to a prosperous economy of around 100 cities with active foreign
trade. This advanced civilisation built huge temples and created
a written language that still hasn't been deciphered.
the Song Dynasty (960-1279 AD), Chinese civilisation was more
developed than European society in every field. The 5,000
kilometre Great Wall of China, which repelled invaders for
centuries, was started in the third century BC; the written
language still used today was established between 221-206 BC.
Chinese civilisation can be traced back 5,000 years.
the 11th century AD the Yoruba people, in what is now Nigeria
(West Africa), lived in walled cities with broad avenues and
made beautiful bronze sculptures and ceramics. They developed a
democratic system of urban administration, involving
locally-elected councils and mayors.
Why does racism exits
Racism is an ideology that preaches the inferiority of one race to
another. It justifies discrimination and in its extreme form,
violence towards and murder of people because of their skin colour.
Youth against Racism in Europe believes that these ideas haven't
always existed, nor are people born racist. Rather these ideas have
been created and spread for specific purposes and in a conscious
way. Nasima from Tower Hamlets YRE explains.
African slave in America was happier than in his own civilisation.'
supporter of slavery quoted by CLR James in The Black Jacobins.
began the great myth which justified slavery and the organised slave
trade. It was a system of forced capture and removal of millions of
people from Africa, to travel thousands of mi treacherous condition,
third died on the way. Those who survived the journey ended up as
slaves on the sugar, tea, rice and tobacco plantations in America
and the Caribbean islands.
was the only motive and Britain was the greatest profiteer from the
slave trade. Queen Elizabeth, who ruled England from 1558 to 1603,
had initially disapproved of the slave trade, fearing the 'vengeance
of heaven' for what the slave traders were doing. But she was soon
assisting the slave merchants by lending them her ships.
1680 and 1686, two million African slaves passed through British
ports on the way to America. Industries developed in Britain a
result of slavery, as wealth. Cargo from the slave trade worth well
over £210 million in today's prices arrived in British ports in
July 1757 alone. By 1792, Liverpool handled 42% of the total
European slave trade. It was wealth from the slave trade which made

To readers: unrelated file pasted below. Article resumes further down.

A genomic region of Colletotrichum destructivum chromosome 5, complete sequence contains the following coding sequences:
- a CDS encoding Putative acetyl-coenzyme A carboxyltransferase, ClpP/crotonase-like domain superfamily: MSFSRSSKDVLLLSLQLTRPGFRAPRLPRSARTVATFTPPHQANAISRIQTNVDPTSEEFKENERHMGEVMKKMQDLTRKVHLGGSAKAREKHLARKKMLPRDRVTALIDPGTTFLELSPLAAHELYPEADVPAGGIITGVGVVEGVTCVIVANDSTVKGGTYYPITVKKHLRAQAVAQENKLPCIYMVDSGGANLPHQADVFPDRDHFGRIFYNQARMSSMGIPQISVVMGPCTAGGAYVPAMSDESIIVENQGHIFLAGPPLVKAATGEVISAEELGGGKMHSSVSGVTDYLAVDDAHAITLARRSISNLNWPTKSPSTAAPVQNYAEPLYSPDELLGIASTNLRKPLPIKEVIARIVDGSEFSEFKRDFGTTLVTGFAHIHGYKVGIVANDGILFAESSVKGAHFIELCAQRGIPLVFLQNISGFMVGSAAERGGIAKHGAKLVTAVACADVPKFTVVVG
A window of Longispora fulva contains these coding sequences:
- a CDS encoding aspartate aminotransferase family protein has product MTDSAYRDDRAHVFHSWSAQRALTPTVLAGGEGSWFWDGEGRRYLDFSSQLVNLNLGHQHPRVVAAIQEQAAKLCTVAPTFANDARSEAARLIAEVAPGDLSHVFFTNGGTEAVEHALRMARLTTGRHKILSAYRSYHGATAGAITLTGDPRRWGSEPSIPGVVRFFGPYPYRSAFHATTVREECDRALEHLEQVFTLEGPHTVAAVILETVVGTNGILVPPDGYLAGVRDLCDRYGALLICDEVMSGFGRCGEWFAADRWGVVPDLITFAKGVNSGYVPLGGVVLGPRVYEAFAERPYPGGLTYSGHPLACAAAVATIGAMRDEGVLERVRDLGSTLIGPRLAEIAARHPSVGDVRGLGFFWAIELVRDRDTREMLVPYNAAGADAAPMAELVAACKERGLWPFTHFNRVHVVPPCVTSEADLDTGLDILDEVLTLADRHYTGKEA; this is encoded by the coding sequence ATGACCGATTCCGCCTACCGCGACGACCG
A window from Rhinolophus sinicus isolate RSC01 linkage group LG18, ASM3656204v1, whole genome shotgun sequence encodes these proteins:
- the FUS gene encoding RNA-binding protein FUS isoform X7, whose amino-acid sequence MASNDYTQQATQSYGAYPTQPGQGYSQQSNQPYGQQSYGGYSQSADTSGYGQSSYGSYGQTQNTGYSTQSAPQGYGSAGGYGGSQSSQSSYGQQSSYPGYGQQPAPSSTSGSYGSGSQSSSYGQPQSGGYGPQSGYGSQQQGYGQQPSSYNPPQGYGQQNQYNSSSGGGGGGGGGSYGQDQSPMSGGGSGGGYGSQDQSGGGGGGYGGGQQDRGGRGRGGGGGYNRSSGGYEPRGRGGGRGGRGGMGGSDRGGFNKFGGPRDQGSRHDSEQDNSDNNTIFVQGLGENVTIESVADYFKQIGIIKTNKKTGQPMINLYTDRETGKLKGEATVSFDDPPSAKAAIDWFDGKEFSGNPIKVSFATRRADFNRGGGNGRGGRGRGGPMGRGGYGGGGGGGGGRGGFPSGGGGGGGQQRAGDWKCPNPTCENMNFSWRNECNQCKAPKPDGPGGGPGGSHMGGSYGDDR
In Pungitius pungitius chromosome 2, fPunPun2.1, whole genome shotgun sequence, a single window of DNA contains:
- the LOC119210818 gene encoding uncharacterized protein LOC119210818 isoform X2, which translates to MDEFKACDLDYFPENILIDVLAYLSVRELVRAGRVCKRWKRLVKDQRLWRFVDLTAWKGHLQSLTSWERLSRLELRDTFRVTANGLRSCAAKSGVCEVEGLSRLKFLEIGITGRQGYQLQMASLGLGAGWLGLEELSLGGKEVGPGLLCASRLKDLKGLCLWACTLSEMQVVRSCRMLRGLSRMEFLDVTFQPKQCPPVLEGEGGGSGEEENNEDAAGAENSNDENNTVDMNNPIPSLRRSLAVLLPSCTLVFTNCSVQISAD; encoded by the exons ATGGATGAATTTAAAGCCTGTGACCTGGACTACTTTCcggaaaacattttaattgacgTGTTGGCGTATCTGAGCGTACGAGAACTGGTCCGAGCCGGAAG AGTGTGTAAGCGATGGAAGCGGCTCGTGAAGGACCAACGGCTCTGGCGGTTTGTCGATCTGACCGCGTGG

it possible for British industry to become the most advanced in the
world by the late 19th century. Hence there was support from the
rich for the existence of slavery:
trade with Africa is very profitable to the nation in general ...
plantations are the greatest cause of the riches of the kingdom'
Gee, British Merchant, 1729.
What you can do
Look in your school or local library for books or articles on
historical Black and Asian figures in Britain. Discuss your
findings: how easy or difficult was it to get material? Think about
what you have read in this pack; do you think that there is enough
material about historical Black or Asian figures and their
contribution available in our libraries?
Collect a selection of magazines and/or newspapers. Look out for
pictures or articles about Blacks and Asians. How many pictures do
you find does this reflect the amount of Black and Asian people in
our society? What about the articles, is there a common theme? If
so, what is it?
Keep a week-long diary of your TV viewing. Note how many Black and
Asian characters you see. Think what sort of programmes or adverts
they are in. Think about what kind of characters they play. Discuss
whether you think Black and Asian people are ignored or stereotyped
a) Imagine that it is 1950 and you have just come to Britain from
the Caribbean or the Indian subcontinent. Write a letter to your
family or friends back home. Maybe write about where you live or
work. Tell them how you feel and how you are being treated.
Now imagine the present day: you are 16, Black or Asian and have
lived in Britain all of your life. You are writing to someone in a
foreign country who wants to know about your life as a Black or
Asian person in Britain. Compare the two letters and discuss how
much things have changed.